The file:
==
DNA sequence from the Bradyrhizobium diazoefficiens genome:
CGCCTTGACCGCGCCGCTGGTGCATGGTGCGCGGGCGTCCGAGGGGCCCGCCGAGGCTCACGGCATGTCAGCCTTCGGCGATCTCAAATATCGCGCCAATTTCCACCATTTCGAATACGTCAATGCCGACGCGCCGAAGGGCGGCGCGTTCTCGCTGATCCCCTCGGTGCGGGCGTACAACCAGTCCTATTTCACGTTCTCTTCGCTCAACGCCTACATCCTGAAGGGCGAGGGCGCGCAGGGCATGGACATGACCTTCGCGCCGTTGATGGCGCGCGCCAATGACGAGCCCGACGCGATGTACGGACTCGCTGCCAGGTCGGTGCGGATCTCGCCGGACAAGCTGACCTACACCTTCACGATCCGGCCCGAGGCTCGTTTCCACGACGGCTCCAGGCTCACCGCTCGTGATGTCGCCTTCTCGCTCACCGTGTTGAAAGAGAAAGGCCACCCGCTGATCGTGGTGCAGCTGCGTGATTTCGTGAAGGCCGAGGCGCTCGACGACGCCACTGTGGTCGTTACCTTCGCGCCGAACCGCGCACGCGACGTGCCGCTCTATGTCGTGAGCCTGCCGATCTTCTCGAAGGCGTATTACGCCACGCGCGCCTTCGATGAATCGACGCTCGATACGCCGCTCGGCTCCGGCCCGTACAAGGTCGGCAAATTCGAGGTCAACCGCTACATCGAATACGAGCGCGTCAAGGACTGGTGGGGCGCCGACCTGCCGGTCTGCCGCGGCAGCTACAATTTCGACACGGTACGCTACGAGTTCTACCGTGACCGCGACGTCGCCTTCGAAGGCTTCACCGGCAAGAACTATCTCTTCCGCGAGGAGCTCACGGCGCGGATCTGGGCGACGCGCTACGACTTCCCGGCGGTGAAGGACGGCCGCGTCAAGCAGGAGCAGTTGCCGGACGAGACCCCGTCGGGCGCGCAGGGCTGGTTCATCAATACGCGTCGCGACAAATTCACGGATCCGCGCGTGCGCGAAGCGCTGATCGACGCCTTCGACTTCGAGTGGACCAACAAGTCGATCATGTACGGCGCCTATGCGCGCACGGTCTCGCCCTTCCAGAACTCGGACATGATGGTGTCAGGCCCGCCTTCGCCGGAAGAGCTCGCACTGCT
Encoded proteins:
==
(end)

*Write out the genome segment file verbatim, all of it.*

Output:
DNA sequence from the Bradyrhizobium diazoefficiens genome:
CGCCTTGACCGCGCCGCTGGTGCATGGTGCGCGGGCGTCCGAGGGGCCCGCCGAGGCTCACGGCATGTCAGCCTTCGGCGATCTCAAATATCGCGCCAATTTCCACCATTTCGAATACGTCAATGCCGACGCGCCGAAGGGCGGCGCGTTCTCGCTGATCCCCTCGGTGCGGGCGTACAACCAGTCCTATTTCACGTTCTCTTCGCTCAACGCCTACATCCTGAAGGGCGAGGGCGCGCAGGGCATGGACATGACCTTCGCGCCGTTGATGGCGCGCGCCAATGACGAGCCCGACGCGATGTACGGACTCGCTGCCAGGTCGGTGCGGATCTCGCCGGACAAGCTGACCTACACCTTCACGATCCGGCCCGAGGCTCGTTTCCACGACGGCTCCAGGCTCACCGCTCGTGATGTCGCCTTCTCGCTCACCGTGTTGAAAGAGAAAGGCCACCCGCTGATCGTGGTGCAGCTGCGTGATTTCGTGAAGGCCGAGGCGCTCGACGACGCCACTGTGGTCGTTACCTTCGCGCCGAACCGCGCACGCGACGTGCCGCTCTATGTCGTGAGCCTGCCGATCTTCTCGAAGGCGTATTACGCCACGCGCGCCTTCGATGAATCGACGCTCGATACGCCGCTCGGCTCCGGCCCGTACAAGGTCGGCAAATTCGAGGTCAACCGCTACATCGAATACGAGCGCGTCAAGGACTGGTGGGGCGCCGACCTGCCGGTCTGCCGCGGCAGCTACAATTTCGACACGGTACGCTACGAGTTCTACCGTGACCGCGACGTCGCCTTCGAAGGCTTCACCGGCAAGAACTATCTCTTCCGCGAGGAGCTCACGGCGCGGATCTGGGCGACGCGCTACGACTTCCCGGCGGTGAAGGACGGCCGCGTCAAGCAGGAGCAGTTGCCGGACGAGACCCCGTCGGGCGCGCAGGGCTGGTTCATCAATACGCGTCGCGACAAATTCACGGATCCGCGCGTGCGCGAAGCGCTGATCGACGCCTTCGACTTCGAGTGGACCAACAAGTCGATCATGTACGGCGCCTATGCGCGCACGGTCTCGCCCTTCCAGAACTCGGACATGATGGTGTCAGGCCCGCCTTCGCCGGAAGAGCTCGCACTGCT
Encoded proteins: